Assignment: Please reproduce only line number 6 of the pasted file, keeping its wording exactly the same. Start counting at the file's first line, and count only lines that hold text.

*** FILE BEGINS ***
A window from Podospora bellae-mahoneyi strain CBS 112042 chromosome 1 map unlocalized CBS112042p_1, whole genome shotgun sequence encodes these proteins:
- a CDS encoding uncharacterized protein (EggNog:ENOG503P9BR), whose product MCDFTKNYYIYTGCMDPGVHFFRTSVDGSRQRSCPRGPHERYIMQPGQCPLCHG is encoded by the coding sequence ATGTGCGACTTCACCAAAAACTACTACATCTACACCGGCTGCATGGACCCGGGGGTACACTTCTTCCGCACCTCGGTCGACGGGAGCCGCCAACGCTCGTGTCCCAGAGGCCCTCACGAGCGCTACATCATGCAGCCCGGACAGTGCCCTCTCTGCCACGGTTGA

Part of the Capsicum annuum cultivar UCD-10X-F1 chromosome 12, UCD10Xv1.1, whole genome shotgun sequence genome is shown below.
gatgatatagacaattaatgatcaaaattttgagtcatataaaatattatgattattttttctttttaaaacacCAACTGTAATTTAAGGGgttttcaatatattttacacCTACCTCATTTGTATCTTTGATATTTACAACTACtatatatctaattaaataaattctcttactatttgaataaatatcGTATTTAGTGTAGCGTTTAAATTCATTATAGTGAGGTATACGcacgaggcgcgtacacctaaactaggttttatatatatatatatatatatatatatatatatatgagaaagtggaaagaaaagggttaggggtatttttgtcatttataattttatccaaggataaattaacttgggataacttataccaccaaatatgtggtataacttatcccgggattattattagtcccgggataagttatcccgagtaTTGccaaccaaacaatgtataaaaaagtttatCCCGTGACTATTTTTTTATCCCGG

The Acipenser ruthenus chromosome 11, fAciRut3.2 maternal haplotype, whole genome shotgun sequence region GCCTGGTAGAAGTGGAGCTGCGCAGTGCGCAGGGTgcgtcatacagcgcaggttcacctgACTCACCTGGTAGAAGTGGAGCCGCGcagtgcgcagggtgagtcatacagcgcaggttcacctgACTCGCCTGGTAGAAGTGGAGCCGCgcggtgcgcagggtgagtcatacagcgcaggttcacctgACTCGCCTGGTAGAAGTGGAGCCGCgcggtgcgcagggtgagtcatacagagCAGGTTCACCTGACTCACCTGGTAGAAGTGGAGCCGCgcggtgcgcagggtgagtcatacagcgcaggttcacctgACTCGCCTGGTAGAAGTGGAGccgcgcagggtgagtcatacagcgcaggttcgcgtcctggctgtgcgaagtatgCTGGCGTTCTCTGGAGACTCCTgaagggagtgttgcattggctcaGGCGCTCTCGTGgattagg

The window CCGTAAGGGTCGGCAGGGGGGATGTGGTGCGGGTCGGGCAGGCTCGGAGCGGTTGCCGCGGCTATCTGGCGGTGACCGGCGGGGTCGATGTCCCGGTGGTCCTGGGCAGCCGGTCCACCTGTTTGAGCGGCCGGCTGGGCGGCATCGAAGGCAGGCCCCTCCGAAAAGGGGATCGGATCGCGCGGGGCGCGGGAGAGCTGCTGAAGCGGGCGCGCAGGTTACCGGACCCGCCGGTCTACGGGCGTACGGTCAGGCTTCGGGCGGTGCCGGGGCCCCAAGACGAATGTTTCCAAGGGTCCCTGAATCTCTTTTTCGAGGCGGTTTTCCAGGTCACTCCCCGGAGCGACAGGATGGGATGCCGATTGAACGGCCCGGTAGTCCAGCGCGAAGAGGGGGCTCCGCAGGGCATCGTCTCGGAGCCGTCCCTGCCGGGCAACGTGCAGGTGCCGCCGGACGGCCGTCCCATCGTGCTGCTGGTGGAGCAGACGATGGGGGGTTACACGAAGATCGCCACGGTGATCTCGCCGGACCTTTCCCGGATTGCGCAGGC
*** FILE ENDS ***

The window CCGTAAGGGTCGGCAGGGGGGATGTGGTGCGGGTCGGGCAGGCTCGGAGCGGTTGCCGCGGCTATCTGGCGGTGACCGGCGGGGTCGATGTCCCGGTGGTCCTGGGCAGCCGGTCCACCTGTTTGAGCGGCCGGCTGGGCGGCATCGAAGGCAGGCCCCTCCGAAAAGGGGATCGGATCGCGCGGGGCGCGGGAGAGCTGCTGAAGCGGGCGCGCAGGTTACCGGACCCGCCGGTCTACGGGCGTACGGTCAGGCTTCGGGCGGTGCCGGGGCCCCAAGACGAATGTTTCCAAGGGTCCCTGAATCTCTTTTTCGAGGCGGTTTTCCAGGTCACTCCCCGGAGCGACAGGATGGGATGCCGATTGAACGGCCCGGTAGTCCAGCGCGAAGAGGGGGCTCCGCAGGGCATCGTCTCGGAGCCGTCCCTGCCGGGCAACGTGCAGGTGCCGCCGGACGGCCGTCCCATCGTGCTGCTGGTGGAGCAGACGATGGGGGGTTACACGAAGATCGCCACGGTGATCTCGCCGGACCTTTCCCGGATTGCGCAGGC